• How you will be kept informed about the status of the matter;
• Whether or not the lawyer will provide you with a fee agreement that details fees, expenses, billing and payment;
• The lawyer’s hourly fee (if applicable); and
• An estimate of the lawyer’s total fee.

After meeting with the lawyer ask yourself the following questions:

• Will I be comfortable working closely with this person’
• Am I confident that the lawyer has the experience and skill to handle your case’
• Do I clearly understand the lawyer’s explanation of what my case involves’
• Do I understand the proposed fee agreement’

How will I pay a lawyer

Fixed fee

This type of charge, sometimes called a “standard” fee, is used most often for routine legal matters. For example, a lawyer may charge all clients the same amount to handle a “simple will.” When you agree to a fixed fee, be sure you know what it does and does not include and if there could be additional charges.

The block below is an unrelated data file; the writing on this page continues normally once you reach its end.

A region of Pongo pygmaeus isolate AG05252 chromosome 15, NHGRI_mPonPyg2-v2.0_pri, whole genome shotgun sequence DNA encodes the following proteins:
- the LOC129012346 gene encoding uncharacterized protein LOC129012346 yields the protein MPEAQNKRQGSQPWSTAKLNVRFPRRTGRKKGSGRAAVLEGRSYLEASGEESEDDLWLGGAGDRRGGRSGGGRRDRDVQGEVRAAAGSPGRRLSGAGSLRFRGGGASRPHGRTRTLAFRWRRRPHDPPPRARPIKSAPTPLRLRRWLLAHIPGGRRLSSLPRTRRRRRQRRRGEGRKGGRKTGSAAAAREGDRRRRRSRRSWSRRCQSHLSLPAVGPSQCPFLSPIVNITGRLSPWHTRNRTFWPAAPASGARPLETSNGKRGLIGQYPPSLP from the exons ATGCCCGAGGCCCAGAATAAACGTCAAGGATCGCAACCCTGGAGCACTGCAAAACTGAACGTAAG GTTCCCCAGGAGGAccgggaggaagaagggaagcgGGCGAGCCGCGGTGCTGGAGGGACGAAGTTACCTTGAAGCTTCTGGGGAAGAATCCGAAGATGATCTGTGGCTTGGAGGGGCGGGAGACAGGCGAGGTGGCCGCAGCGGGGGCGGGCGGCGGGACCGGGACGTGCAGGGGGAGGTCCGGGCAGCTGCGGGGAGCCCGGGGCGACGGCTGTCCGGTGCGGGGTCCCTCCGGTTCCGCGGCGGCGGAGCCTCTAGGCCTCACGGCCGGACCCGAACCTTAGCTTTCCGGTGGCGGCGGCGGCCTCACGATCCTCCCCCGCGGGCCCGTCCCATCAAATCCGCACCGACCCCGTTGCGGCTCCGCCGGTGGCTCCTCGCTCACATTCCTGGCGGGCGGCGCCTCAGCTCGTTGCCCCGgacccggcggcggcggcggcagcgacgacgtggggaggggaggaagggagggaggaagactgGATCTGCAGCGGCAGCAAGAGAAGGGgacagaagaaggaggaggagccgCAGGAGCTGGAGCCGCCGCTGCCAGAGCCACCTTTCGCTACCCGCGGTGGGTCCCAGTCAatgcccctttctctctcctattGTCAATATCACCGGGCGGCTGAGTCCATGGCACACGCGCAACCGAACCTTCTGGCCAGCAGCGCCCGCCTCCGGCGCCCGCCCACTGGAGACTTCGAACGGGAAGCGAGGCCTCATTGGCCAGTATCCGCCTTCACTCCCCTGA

Hourly fee

Many lawyers charge by the hour and the hourly rate varies from lawyer to lawyer. Your total bill can be estimated by having the lawyer project the amount of time your case will take and provide a list of filing fees and other costs.

Retainer fee

A retainer fee may be used to guarantee that a lawyer will be available to take a particular case and could mean that the lawyer would have to turn down other cases in order to remain available. With this type of fee agreement, you may be billed separately for the legal work that is done. A retainer fee sometimes is considered a down payment on any legal services you may need. Since this type of fee arrangement can mean different things, be sure to have the lawyer explain the fee arrangement.

Contingency fee

This type of charge often is used in personal injury cases when you are suing someone for money. It means that you will pay your lawyer a certain percentage of the money you receive if you win the case or if you settle the matter. If you lose, your lawyer doesn’t receive a fee. In some cases, your lawyer may pay some of these costs for you when they are due, but you may have to repay the lawyer.